SDSU takes a musical tryst to the underworld

by David Dixon

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 Courtesy of Zwink Photography

Courtesy of Zwink Photography

The 2010-2011 Season of Plays and Musicals at San Diego State has so far been entertaining, lighthearted escapism. Now comes “Eurydice,” a relatively modern retelling of a Greek myth that is hard to categorize. With plenty of humor, bleakness and deliberately vague existential ideas, “Eurydice” can be described as a comedy masked as a tragedy, vice versa, or something completely different.

Orpheus (Justin Hobson) is a nerdy and talented musician who proposes to his innocent girlfriend, Eurydice (Sophia Ethridge). Thanks to some odd circumstances involving a “Nasty Interesting Man” (Chris Wollman), Eurydice dies after falling from a high-rise apartment building. Some time later, she finds herself in “The Underworld” and reunites with her loving father (Shane Blackburn).

Back in “The Overworld,” Orpheus is still grieving over the loss of his partner. He vows to find and rescue her, by any means necessary.

Ethridge leads the cast with an array of emotion. She can be both remarkably happy and frightenly sad, at different points. Hobson has moving chemistry with Ethridge and captures a sense of utmost determination in his attempt to save the person he loves most. Blackburn gives an expressive performance in his depiction of Eurydice’s father. Sarah Ruhl’s creative script, coupled with Blackburn’s believability as a man who is grateful to spend more time with his daughter, makes the play a story about romantic love as well as family.

Wollman is a source of comic relief as the Nasty Interesting Man and as the Lord of the Underworld. His scenes have a creepy undertone because of his blatant physical attraction to Eurydice. The role asks him to act differently every time he appears, for reasons that will become clear within the context of “Eurydice,” which is a tribute to his versatility.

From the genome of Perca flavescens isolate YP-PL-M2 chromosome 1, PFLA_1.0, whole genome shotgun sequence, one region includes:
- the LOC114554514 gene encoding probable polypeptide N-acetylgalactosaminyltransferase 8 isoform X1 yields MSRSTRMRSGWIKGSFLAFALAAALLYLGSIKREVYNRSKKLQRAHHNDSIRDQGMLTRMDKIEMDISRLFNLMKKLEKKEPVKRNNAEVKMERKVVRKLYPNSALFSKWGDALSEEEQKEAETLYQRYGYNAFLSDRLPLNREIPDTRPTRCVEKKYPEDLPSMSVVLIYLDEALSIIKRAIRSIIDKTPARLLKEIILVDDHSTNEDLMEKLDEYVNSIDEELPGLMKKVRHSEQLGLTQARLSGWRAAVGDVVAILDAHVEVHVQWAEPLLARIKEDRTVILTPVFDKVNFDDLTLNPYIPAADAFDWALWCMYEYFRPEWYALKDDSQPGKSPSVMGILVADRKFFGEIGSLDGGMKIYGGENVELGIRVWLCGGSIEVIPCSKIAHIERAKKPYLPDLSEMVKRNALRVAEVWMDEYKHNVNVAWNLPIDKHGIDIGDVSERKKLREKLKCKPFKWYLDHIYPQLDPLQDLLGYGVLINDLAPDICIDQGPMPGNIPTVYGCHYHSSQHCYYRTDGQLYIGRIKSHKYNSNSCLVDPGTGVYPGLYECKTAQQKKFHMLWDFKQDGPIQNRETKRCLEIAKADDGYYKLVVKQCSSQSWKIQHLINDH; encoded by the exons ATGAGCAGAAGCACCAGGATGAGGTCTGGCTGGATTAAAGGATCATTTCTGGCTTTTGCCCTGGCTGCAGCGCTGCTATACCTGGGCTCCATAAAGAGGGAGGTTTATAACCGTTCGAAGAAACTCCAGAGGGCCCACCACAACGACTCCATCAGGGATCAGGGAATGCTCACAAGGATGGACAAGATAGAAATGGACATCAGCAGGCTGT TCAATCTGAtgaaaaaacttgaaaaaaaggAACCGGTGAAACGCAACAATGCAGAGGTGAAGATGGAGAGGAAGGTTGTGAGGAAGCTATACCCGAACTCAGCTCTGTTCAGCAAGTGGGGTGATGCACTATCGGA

Audience members need to watch their step when entering the Experimental Theatre. At the bottom of the stage lies a 1.5-inch deep basin of water representing what director C.J. Keith calls a “wet, dripping, musty and dank” underworld. The water also depicts a “river of forgetfulness,” which erases memories of the deceased. There is also a nicely constructed and effective mock elevator used by several characters as they enter the land of the dead.

Courtesy of Zwink Photography

Courtesy of Zwink Photography

The script from Tony-nominated Ruhl is audacious and verbally unique. Even though “Eurydice” follows the original legend of Orpheus fairly closely, she writes with an attention to human interactions and a knack for making fantasy appeal to those who prefer realism.

The conclusion makes “Eurydice” hard to concretely define in terms of its genre. Without spoiling the events, it is fair to say Ruhl adds more to the ending than was originally told. What happens is tough to describe and will cause some debate on what the finale means.

“Eurydice” is a strong presentation from the School of Theatre, Television and Film. Though the play may be hard to pigeonhole into a specific genre, it only makes the work more profound and original.

Information about “Eurydice” can be found on theatre.sdsu.edu.

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